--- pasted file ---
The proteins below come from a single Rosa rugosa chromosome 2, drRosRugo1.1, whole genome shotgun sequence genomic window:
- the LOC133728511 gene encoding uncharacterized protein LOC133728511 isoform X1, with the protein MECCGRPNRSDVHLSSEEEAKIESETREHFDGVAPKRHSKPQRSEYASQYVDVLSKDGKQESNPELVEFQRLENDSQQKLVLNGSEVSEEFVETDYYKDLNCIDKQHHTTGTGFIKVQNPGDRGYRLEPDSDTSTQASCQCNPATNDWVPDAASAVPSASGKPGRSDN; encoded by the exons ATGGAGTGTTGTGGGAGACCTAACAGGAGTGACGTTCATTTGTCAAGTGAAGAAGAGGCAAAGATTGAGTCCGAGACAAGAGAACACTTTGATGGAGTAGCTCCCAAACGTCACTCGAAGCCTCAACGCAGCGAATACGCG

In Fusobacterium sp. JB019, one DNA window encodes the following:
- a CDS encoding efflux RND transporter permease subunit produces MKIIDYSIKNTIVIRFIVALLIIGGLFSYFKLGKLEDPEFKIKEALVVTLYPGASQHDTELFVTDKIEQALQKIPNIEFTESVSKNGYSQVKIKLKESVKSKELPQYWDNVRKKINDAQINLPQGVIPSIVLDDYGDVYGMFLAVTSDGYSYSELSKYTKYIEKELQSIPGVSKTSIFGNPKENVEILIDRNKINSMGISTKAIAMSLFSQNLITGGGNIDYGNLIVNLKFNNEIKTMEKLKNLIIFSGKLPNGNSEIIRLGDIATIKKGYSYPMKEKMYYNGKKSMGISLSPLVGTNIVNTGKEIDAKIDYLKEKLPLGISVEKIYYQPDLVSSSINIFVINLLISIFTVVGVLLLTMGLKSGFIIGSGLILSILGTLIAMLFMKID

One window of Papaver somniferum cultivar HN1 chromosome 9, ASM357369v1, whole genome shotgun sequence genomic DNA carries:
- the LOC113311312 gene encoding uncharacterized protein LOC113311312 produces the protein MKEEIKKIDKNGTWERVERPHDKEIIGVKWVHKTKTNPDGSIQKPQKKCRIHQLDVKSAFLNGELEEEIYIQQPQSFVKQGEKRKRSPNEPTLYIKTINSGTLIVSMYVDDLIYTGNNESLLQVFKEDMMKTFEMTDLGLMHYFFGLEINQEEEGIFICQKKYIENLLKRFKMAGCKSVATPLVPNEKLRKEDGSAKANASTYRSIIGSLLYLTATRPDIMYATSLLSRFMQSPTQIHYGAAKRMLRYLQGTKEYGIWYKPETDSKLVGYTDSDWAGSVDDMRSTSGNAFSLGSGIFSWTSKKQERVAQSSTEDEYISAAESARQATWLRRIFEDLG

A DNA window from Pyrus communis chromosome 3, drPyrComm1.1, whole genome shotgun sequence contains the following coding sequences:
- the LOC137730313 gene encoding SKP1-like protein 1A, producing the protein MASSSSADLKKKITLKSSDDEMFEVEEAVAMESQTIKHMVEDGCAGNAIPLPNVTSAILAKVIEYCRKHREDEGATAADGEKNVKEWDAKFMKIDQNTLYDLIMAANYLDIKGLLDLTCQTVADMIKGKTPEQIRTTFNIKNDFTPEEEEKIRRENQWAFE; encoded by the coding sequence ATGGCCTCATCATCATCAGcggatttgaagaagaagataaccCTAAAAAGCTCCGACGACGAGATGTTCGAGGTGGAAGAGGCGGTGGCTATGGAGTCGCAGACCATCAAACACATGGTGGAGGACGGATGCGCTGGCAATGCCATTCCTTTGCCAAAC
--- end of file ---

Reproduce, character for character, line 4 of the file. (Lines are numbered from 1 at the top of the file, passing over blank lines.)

- a CDS encoding efflux RND transporter permease subunit produces MKIIDYSIKNTIVIRFIVALLIIGGLFSYFKLGKLEDPEFKIKEALVVTLYPGASQHDTELFVTDKIEQALQKIPNIEFTESVSKNGYSQVKIKLKESVKSKELPQYWDNVRKKINDAQINLPQGVIPSIVLDDYGDVYGMFLAVTSDGYSYSELSKYTKYIEKELQSIPGVSKTSIFGNPKENVEILIDRNKINSMGISTKAIAMSLFSQNLITGGGNIDYGNLIVNLKFNNEIKTMEKLKNLIIFSGKLPNGNSEIIRLGDIATIKKGYSYPMKEKMYYNGKKSMGISLSPLVGTNIVNTGKEIDAKIDYLKEKLPLGISVEKIYYQPDLVSSSINIFVINLLISIFTVVGVLLLTMGLKSGFIIGSGLILSILGTLIAMLFMKID